Samsung SSD 970 EVO & PRO: Specifications And Features
The Samsung SSD 970 Pro and 970 EVO are the company’s latest flagship sold state drives for high-performance desktop and mobile applications. They feature new controllers, the latest NAND, updated firmwares, and some subtle new features, all designed to boost performance and reliability. We’ve got both drives in hand and have put them through their paces on our freshly-updated test bed, alongside a quartet of competing products. But before we dive into the numbers, let’s check out some specifications...
The Samsung SSD 970 PRO NVMe M.2 series drives will initially be offered in two capacities -- 512GB and 1TB. The 970 EVO, however, will be offered in four capacities, ranging from 250GB all the way on up to a beefy 2TB. We’ve got a 512GB 970 Pro and a 1TB 970 EVO to show you here.
All of the drives in both the Samsung SSD 970 Pro and 970 EVO line-ups have the same M.2 (2280) ‘gumstick’ form factor and offer peak read bandwidth of 3.5GB/s. Write bandwidth on the 970 Pro tops out at 2.7GB/s, while the 970 EVO peaks at 2.5GB/s – that’s a healthy bump up from the 960 Pro’s max of about 2.1GB/s for writes. The drives’ max IOPS ratings vary depending on queue depth, but peak at right around 500K. The drives’ endurance ratings also vary, but based on capacity, and peak at 1200TBW on the 1TB 970 Pro and 2TB 970 EVO. Endurance drops as capacities decrease, as you would expect.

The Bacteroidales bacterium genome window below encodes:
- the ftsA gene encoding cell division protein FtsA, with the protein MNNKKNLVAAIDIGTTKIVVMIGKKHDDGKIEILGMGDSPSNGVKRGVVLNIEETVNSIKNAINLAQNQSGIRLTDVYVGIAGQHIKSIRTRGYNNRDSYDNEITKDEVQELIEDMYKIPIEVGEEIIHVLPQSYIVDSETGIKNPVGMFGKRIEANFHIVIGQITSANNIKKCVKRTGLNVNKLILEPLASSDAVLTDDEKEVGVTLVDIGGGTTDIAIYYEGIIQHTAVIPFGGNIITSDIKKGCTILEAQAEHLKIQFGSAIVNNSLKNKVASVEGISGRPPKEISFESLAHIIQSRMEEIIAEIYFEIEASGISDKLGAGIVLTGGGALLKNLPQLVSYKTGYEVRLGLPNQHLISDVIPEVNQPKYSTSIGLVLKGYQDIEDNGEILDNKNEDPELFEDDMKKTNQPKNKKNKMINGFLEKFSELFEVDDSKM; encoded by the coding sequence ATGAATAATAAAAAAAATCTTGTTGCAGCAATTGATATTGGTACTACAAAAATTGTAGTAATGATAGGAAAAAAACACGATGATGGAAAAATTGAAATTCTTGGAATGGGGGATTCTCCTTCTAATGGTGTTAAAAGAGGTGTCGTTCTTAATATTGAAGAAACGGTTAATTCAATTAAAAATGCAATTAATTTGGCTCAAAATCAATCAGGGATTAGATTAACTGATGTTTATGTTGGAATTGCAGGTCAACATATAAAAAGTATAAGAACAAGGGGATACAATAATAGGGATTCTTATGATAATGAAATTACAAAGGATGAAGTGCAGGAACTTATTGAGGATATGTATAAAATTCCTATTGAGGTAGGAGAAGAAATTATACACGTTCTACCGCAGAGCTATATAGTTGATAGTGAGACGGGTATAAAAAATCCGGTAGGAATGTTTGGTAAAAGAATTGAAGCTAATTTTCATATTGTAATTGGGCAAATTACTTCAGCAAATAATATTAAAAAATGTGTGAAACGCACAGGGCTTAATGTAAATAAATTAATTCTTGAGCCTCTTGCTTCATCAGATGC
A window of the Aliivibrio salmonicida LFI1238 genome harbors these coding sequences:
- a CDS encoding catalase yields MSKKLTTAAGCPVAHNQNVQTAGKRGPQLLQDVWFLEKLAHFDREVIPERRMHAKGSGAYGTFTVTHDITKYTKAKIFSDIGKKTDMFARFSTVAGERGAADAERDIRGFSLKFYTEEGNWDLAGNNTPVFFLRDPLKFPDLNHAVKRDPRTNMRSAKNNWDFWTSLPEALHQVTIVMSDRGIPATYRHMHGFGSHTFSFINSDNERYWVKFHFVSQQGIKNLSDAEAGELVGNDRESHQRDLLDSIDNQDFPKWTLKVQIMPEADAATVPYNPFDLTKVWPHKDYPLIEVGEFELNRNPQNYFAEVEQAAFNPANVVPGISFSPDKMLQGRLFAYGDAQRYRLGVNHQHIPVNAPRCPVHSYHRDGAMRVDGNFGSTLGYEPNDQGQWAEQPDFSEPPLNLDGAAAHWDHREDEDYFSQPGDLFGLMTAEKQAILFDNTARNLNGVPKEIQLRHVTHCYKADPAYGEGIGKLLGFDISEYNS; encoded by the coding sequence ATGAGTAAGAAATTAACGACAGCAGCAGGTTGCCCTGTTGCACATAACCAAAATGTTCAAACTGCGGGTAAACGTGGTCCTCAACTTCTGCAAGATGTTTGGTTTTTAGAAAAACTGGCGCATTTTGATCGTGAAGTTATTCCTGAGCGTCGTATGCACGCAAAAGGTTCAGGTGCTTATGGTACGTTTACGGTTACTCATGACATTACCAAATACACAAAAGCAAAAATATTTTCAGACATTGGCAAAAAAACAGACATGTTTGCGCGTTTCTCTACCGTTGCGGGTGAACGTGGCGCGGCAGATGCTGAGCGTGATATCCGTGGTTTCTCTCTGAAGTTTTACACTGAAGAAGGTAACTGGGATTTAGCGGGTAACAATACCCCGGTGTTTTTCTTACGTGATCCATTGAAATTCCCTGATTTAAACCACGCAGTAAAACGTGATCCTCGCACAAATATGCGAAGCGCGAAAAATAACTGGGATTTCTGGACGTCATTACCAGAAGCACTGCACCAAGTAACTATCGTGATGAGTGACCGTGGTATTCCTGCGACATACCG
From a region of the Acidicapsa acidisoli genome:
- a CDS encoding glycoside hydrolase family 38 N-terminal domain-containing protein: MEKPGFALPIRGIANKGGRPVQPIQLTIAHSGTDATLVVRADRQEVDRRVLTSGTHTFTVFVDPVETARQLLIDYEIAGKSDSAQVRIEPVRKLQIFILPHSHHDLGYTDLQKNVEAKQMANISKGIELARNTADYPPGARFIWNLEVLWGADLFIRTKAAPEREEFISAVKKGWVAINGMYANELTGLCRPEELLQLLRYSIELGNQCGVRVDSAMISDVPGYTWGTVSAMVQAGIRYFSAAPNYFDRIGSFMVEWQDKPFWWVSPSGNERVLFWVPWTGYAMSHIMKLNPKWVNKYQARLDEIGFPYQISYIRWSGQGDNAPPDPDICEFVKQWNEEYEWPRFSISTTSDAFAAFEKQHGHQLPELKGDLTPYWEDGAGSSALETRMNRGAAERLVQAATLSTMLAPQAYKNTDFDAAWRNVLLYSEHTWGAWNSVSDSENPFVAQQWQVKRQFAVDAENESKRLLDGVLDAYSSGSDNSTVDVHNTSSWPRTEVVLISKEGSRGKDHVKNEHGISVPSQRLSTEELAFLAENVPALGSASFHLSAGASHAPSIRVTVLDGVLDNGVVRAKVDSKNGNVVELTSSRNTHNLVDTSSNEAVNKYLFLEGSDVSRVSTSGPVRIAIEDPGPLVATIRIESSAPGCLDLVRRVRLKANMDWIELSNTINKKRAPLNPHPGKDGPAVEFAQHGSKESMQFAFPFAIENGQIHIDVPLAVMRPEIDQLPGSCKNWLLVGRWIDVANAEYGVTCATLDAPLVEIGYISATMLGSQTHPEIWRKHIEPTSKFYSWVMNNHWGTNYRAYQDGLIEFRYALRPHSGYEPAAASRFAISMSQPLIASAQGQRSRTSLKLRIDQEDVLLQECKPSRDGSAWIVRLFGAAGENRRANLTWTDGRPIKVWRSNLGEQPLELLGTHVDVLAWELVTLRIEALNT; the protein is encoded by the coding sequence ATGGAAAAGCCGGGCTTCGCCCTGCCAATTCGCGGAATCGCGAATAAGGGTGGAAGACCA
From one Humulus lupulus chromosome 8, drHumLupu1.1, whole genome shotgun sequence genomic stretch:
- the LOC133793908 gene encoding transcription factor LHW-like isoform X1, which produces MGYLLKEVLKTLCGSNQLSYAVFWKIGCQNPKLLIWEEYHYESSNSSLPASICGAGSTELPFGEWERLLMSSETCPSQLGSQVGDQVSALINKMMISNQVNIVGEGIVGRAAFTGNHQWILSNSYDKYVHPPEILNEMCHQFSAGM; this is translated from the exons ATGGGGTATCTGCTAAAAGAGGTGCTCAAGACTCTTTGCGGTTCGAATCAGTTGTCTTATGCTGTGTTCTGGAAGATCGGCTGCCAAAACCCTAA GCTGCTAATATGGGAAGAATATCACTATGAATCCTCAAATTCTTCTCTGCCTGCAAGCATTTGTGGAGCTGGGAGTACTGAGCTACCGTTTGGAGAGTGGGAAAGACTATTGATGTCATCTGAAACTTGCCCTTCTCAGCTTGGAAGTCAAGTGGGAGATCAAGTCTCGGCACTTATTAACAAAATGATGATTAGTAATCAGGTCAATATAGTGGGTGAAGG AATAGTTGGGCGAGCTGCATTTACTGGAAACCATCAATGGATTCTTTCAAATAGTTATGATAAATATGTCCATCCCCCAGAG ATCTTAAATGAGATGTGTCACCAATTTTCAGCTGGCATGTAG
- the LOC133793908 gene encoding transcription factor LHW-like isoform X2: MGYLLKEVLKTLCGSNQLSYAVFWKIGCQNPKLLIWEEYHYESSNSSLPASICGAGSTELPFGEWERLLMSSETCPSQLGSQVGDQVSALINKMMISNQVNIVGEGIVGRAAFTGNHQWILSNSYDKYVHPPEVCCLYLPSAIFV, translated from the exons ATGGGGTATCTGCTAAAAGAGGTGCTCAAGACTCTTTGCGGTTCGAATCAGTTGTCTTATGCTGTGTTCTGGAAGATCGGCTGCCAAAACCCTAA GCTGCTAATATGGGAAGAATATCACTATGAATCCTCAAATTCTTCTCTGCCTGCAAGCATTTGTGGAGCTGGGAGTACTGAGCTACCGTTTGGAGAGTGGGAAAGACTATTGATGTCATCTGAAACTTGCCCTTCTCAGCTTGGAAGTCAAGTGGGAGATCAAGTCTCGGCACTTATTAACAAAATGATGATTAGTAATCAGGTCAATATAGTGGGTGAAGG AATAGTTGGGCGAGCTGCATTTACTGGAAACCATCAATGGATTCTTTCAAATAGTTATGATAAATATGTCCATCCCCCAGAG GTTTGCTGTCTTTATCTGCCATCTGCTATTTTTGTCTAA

Samsung claims it enables enhanced performance and has improved thermal characteristics, thanks to a new nickel coating on the controller itself that helps to better dissipate heat. One of the controller’s cores is dedicated to optimizing communications between it and the host system, and the controller is clocked higher than the controllers on previous-gen drives as well, to boost peak transfer speeds and reduce latency. The Phoenix controller supports all of the features you’d expect from a current SSD, like TRIM, garbage collection, S.M.A.R.T., etc., and it supports various encryption technologies as well. Depending on the capacity, all of the drives also feature 512MB to 2GB of discrete LPDDR4 DRAM cache.
The TurboWrite buffer size dynamically adjusts based on the workload. With the 500GB model, for example, if the user's dataset is under 4GB, TurboWrite uses the pre-allocated (default) TurboWrite region. If it is more than 4GB, however, the 970 EVO can use an additional 18GB dynamic SLC buffer for a total of 22GB SLC buffer. Obviously, on the higher capacity drives, the buffer can be larger. The default and dynamic sizes of the buffers are defined in the chart above.
TurboWrite should allow the SSD 970 EVO series to perform very well in the vast majority of consumer-class workloads. As you can see in the screen-capture above (taken from HD Tune using a 1TB drive), writes are much faster when the TurboWrite buffer is being utilized, but once it is exhausted, write performance tapers and becomes more erratic.